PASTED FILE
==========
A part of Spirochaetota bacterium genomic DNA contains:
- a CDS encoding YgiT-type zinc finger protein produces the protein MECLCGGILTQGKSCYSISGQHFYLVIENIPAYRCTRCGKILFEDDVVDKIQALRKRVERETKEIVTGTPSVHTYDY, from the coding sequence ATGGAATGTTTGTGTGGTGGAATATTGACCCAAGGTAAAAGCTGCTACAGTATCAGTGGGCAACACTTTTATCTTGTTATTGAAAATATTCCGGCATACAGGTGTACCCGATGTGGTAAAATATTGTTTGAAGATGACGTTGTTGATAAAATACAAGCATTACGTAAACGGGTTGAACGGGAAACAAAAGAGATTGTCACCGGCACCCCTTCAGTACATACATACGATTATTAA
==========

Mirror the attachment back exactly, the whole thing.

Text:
A part of Spirochaetota bacterium genomic DNA contains:
- a CDS encoding YgiT-type zinc finger protein produces the protein MECLCGGILTQGKSCYSISGQHFYLVIENIPAYRCTRCGKILFEDDVVDKIQALRKRVERETKEIVTGTPSVHTYDY, from the coding sequence ATGGAATGTTTGTGTGGTGGAATATTGACCCAAGGTAAAAGCTGCTACAGTATCAGTGGGCAACACTTTTATCTTGTTATTGAAAATATTCCGGCATACAGGTGTACCCGATGTGGTAAAATATTGTTTGAAGATGACGTTGTTGATAAAATACAAGCATTACGTAAACGGGTTGAACGGGAAACAAAAGAGATTGTCACCGGCACCCCTTCAGTACATACATACGATTATTAA